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The Eagle is a spiritual messenger for the people as he brings our prayers up to the Creator. They are an inspiration for our people and appreciated for their ability to see the big picture on the horizon as well as focus on small detail. Eagle feathers are given as gifts to symbolize honour and respect for accomplishments and displays of courage and wisdom. Because Eagles mate for life, they are also admired for their long term spousal commitments. The Eagle and can be identified in Pacific Northwest Coast First Nation art by a powerful beak whose upper half ends in a strong downward curve, piercing eyes, feathers and large talons.
Lyle Campbell is part of the Eagle clan, and is a member of the Sta-Sta-aas-Songalth Tribe of the Kaighani Haida. He started drawing at the age of eight, and carving at the age of fourteen. Lyle spent two years studying formal design, and one year at the Gitanmaax School of Northwest Coast Indian Art at K'san in Hazelton, BC. He has had the privilege of working with many talented artists, including Haida artist Robert Davidson and Tsimshian artist Henry Green. While Lyle is perhaps best known for his wood carving, his skills are incredibly diverse. He has produced silver and gold jewellery, original paintings, and limited edition prints. In recent years, Lyle has been creating many large masks and totem poles. Between 2002 and 2007, Lyle created nine totem poles which ranged between eight and twelve feet in height.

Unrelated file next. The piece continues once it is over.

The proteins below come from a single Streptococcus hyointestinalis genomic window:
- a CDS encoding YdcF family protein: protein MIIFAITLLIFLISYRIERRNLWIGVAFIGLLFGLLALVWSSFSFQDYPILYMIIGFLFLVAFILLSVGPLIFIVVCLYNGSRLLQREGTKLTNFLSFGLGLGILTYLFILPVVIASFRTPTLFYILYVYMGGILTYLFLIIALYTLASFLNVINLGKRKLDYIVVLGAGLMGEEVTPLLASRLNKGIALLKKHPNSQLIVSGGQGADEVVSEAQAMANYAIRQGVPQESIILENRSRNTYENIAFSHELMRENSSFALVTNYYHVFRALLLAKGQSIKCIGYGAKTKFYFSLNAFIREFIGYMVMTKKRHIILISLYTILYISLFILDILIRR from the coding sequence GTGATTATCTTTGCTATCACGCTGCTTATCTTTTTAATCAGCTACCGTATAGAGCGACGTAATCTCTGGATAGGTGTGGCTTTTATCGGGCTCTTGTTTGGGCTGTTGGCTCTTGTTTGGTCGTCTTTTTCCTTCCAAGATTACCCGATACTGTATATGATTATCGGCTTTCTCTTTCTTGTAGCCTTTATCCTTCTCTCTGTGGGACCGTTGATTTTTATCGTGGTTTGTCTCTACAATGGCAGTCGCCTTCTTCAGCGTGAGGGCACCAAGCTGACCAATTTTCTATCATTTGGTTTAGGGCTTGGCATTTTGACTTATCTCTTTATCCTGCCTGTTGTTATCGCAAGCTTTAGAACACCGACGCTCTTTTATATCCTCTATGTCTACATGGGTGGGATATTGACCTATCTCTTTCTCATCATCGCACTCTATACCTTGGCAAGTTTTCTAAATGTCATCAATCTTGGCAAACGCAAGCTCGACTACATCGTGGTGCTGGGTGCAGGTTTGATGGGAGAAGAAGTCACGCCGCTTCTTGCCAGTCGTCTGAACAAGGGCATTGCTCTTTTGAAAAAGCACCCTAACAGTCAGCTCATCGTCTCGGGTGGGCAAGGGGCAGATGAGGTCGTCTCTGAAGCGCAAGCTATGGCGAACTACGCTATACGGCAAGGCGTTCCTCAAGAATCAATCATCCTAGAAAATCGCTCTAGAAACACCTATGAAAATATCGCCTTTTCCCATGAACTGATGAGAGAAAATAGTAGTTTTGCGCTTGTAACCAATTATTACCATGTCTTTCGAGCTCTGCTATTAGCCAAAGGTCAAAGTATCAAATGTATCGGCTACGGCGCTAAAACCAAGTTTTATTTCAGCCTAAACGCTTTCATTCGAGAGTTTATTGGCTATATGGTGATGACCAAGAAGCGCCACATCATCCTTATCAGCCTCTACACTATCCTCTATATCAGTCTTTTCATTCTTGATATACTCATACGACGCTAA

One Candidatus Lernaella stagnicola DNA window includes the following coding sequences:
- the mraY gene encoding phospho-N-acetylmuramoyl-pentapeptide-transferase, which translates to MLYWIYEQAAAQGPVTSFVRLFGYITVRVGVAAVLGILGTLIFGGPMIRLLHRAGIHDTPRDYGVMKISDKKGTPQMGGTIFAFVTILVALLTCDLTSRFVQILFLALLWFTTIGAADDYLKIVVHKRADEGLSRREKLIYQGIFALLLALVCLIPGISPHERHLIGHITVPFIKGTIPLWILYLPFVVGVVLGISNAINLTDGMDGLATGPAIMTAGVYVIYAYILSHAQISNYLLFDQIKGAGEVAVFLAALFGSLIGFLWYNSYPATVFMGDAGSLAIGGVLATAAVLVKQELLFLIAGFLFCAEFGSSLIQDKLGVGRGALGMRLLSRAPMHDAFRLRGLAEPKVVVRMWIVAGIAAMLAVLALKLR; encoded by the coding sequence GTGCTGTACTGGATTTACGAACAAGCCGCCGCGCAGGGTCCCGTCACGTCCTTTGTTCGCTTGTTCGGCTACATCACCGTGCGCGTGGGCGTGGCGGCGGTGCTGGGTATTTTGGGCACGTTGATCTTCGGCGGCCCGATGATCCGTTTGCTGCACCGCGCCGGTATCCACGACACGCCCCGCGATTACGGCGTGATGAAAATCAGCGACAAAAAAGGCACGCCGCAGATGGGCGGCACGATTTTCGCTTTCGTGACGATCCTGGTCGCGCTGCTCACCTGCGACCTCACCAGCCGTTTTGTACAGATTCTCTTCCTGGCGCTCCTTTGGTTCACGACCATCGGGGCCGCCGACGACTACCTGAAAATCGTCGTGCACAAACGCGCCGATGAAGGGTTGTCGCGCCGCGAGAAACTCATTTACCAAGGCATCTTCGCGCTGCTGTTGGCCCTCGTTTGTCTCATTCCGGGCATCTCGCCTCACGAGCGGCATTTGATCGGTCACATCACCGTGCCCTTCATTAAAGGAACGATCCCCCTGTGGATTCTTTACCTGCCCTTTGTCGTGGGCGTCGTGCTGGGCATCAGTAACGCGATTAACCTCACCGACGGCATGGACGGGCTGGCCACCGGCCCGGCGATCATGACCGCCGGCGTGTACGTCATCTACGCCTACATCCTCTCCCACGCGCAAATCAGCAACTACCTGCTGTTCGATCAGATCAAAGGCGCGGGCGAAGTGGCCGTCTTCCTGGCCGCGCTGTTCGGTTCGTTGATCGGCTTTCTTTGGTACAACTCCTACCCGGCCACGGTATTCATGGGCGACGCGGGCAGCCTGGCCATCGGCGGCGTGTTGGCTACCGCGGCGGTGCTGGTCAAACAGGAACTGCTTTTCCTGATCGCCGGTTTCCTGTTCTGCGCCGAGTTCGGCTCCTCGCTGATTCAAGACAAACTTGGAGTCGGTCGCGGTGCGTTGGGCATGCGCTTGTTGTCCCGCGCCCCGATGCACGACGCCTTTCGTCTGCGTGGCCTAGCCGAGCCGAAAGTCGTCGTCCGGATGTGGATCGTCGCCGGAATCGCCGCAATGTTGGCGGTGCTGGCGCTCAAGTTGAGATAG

Following a 10 year hiatus from the art world, Lyle has reinvented himself as an artist once again. Lyle has developed a new style, which incorporates free-flowing design, bright colours, and a contemporary perspective while remaining true to the traditional Northwest Coast formline.